Michael A. Resnick, who has spent the past 44 years lobbying for the National School Boards Association, has retired. The NSBA’s associated executive director for federal advocacy and public policy turned in his attendance card for the last time at the end of November.
Resnick started at NSBA in 1969, after a stint with the Treasury Department’s Office of General Counsel. It’s a remarkable tenure for someone in the advocacy business, even one headquartered in the less partisan and high-pressure King Street association row over in Alexandria, Va., (as opposed to the K Street pirates who are responsible for so much of the popular culture’s perceptions of what makes a lobbyist a lobbyist.)
Regardless of whether you’re a K Streeter or a King Streeter, though, it involves working with Capitol Hill. It doesn’t sound like Resnick has the highest regard for the current Capitol environment. “We no longer see predictable, orderly policymaking on Capitol Hill. In the past the political parties had different views, but compromise and accommodations could be made,” he said in a statement announcing his retirement.
Until the NSBA finds a replacement, Reginald M. Felton, the group’s assistant executive director for federal advocacy and public policy, will fill Resnick’s role.
Former Harkin Aide Gets NIH Award
Erik Fatemi, the former staff director for Senate Labor-Health and Human Services Appropriations Subcommittee Chairman Tom Harkin, D-Iowa, has picked up the National Institutes of Health Director’s Award, the first time someone outside NIH has gotten the award.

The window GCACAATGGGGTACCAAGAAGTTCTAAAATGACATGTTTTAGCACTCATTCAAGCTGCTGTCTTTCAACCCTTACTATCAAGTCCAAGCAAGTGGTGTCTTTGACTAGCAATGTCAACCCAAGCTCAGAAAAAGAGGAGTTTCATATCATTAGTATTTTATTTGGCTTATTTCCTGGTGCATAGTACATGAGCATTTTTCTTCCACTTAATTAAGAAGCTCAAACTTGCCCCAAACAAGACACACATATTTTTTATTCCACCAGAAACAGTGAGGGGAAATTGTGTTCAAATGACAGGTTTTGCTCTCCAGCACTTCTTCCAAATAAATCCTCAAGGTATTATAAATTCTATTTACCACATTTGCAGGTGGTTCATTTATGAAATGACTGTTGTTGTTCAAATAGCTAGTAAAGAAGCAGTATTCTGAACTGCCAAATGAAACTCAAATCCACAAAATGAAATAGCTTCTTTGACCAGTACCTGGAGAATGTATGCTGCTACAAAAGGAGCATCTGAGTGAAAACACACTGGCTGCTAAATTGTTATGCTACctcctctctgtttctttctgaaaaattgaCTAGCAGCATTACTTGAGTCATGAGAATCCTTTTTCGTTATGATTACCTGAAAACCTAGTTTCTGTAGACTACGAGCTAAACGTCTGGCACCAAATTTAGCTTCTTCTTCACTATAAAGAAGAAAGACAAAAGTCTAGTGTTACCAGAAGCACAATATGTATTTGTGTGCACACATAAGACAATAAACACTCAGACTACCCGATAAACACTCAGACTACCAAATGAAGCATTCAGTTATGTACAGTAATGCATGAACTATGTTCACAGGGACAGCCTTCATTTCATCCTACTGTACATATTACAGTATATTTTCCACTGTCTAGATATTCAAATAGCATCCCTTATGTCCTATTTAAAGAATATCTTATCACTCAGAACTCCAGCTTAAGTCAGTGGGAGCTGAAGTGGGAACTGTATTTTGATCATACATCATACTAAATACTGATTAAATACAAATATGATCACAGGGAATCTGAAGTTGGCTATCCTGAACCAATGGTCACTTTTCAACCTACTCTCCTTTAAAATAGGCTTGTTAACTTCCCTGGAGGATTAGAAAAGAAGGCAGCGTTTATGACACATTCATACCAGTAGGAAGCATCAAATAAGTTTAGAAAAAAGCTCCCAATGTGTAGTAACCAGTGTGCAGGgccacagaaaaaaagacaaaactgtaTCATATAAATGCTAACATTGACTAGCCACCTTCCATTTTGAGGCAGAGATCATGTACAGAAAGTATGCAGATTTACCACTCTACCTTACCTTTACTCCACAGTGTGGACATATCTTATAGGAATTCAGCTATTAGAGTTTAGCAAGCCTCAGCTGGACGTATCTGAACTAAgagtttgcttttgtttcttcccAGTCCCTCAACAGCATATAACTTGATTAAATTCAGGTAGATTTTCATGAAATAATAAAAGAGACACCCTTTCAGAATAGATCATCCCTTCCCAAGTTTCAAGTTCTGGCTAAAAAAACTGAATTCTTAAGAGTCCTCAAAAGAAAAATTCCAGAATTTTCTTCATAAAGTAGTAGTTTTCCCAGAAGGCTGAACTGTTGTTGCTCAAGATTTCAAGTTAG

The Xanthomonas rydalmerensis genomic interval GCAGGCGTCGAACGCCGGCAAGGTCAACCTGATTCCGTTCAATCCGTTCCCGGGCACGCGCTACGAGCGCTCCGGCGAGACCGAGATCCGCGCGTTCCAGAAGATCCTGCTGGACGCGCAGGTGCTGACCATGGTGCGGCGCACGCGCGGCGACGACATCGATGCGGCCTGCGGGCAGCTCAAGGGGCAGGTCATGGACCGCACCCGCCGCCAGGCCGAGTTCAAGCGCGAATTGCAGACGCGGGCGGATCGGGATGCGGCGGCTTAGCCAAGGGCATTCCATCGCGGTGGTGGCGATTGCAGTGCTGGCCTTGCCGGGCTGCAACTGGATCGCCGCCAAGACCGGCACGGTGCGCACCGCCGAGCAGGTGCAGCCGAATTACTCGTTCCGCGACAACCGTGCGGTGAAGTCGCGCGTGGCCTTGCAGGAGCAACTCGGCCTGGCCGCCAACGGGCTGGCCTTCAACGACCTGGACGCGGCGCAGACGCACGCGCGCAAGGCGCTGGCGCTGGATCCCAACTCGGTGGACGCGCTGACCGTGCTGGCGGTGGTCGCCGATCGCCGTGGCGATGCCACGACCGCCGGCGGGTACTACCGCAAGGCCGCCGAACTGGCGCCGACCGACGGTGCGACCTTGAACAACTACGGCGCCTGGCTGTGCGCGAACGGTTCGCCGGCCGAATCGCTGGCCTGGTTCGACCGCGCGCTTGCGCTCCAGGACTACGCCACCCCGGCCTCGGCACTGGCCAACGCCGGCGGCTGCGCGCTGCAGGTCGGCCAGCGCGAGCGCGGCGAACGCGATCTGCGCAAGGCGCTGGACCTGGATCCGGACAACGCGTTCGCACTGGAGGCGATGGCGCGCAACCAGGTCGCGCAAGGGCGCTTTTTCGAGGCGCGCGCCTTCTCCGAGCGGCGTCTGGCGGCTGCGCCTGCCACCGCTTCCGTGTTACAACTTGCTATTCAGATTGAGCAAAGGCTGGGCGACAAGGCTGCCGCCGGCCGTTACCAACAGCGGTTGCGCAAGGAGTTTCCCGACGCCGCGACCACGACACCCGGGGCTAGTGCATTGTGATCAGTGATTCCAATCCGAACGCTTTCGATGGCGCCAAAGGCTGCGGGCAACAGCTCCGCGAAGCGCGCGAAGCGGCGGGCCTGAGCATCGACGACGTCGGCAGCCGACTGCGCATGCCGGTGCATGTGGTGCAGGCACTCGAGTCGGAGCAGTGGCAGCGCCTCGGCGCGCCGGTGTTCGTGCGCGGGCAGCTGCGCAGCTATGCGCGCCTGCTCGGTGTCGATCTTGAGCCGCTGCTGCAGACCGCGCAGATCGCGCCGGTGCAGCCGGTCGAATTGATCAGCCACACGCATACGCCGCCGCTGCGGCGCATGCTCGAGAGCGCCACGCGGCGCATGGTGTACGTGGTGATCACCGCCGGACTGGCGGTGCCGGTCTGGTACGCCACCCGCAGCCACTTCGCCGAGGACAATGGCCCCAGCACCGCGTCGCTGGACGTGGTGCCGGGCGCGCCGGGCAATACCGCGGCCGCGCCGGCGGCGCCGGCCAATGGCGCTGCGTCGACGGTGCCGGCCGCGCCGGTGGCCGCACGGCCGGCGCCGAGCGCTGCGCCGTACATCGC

Fatemi, who now hangs his hat at Cornerstone Government Affairs as a vice president called the award “an extraordinary and humbling honor,” in a statement. Harkin’s subcommittee is responsible for allocating spending for NIH.
Fatemi, the grandson of the late Sen. Robert Byrd, D-W.Va., started at Cornerstone back in October. “Erik Fatemi stands out in my mind as one of the most effective staff members I have worked with on Capitol Hill,” NIH Director Francis S. Collins said in a release announcing the award.
Washington Post Colleagues Reunited
Frank Ahrens, a former Washington Post reporter and editor for 18 years, has been hired at BGR Public Relations, reuniting Ahrens with his old Postie colleague, BGR President Jeff Birnbaum.
Ahrens comes over from Hyundai, where he had decamped to after leaving the Post. Ahrens had moved to Seoul with his wife, Rebekah Davis, a foreign service officer, and he worked there for the global car company. “During his many years at the Washington Post, Frank covered everything from the Federal Communications Commission to the financial crisis of 2008. At Hyundai, he led the company’s public relations efforts worldwide. BGR PR’s clients will be well served by Frank’s experience as a reporter, editor and advocate,” Birnbaum said in a release announcing the hire.
Wall Street Journal Mainstay Heads to Brookings
David Wessel, a veteran journalist at the Wall Street Journal, is heading to Dupont Circle to become the founding director of the Brookings Institution’s new Hutchins Center on Fiscal and Monetary Policy.
“I’ve been a daily journalist since the day after I graduated from college in 1975, and I’m finishing my 30th year at the Wall Street Journal. It’s time to try something new,” Wessel said in a release, adding that he is excited to work with the Hutchins team “to build a new non-partisan center that sheds light on the crucial fiscal and monetary policy challenges of our time.”
Wessel will continue to contribute to the WSJ, according to the Brookings release.